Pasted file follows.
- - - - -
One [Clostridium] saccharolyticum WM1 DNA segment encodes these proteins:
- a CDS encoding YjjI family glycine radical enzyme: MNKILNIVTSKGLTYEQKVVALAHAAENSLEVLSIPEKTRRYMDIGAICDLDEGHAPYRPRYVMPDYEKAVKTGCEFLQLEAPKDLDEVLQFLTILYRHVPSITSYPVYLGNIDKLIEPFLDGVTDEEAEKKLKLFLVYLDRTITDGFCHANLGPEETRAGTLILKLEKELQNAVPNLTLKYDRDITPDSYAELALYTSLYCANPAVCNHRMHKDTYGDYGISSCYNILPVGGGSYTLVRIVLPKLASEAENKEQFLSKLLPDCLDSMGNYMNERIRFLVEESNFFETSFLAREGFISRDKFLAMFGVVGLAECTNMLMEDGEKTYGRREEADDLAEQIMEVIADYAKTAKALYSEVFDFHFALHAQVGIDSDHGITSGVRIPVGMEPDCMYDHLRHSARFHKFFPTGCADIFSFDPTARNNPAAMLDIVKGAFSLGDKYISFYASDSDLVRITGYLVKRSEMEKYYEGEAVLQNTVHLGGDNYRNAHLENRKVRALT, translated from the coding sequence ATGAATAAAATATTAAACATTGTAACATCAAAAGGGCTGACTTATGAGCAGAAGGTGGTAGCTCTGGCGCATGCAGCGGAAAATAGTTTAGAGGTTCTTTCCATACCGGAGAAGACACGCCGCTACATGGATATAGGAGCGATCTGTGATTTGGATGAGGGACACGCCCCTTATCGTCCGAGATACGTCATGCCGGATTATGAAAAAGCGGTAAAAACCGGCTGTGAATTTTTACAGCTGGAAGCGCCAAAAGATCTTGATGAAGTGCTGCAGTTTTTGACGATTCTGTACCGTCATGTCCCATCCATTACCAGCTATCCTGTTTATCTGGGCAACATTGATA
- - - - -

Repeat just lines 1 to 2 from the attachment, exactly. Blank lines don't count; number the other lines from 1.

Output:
One [Clostridium] saccharolyticum WM1 DNA segment encodes these proteins:
- a CDS encoding YjjI family glycine radical enzyme: MNKILNIVTSKGLTYEQKVVALAHAAENSLEVLSIPEKTRRYMDIGAICDLDEGHAPYRPRYVMPDYEKAVKTGCEFLQLEAPKDLDEVLQFLTILYRHVPSITSYPVYLGNIDKLIEPFLDGVTDEEAEKKLKLFLVYLDRTITDGFCHANLGPEETRAGTLILKLEKELQNAVPNLTLKYDRDITPDSYAELALYTSLYCANPAVCNHRMHKDTYGDYGISSCYNILPVGGGSYTLVRIVLPKLASEAENKEQFLSKLLPDCLDSMGNYMNERIRFLVEESNFFETSFLAREGFISRDKFLAMFGVVGLAECTNMLMEDGEKTYGRREEADDLAEQIMEVIADYAKTAKALYSEVFDFHFALHAQVGIDSDHGITSGVRIPVGMEPDCMYDHLRHSARFHKFFPTGCADIFSFDPTARNNPAAMLDIVKGAFSLGDKYISFYASDSDLVRITGYLVKRSEMEKYYEGEAVLQNTVHLGGDNYRNAHLENRKVRALT, translated from the coding sequence ATGAATAAAATATTAAACATTGTAACATCAAAAGGGCTGACTTATGAGCAGAAGGTGGTAGCTCTGGCGCATGCAGCGGAAAATAGTTTAGAGGTTCTTTCCATACCGGAGAAGACACGCCGCTACATGGATATAGGAGCGATCTGTGATTTGGATGAGGGACACGCCCCTTATCGTCCGAGATACGTCATGCCGGATTATGAAAAAGCGGTAAAAACCGGCTGTGAATTTTTACAGCTGGAAGCGCCAAAAGATCTTGATGAAGTGCTGCAGTTTTTGACGATTCTGTACCGTCATGTCCCATCCATTACCAGCTATCCTGTTTATCTGGGCAACATTGATA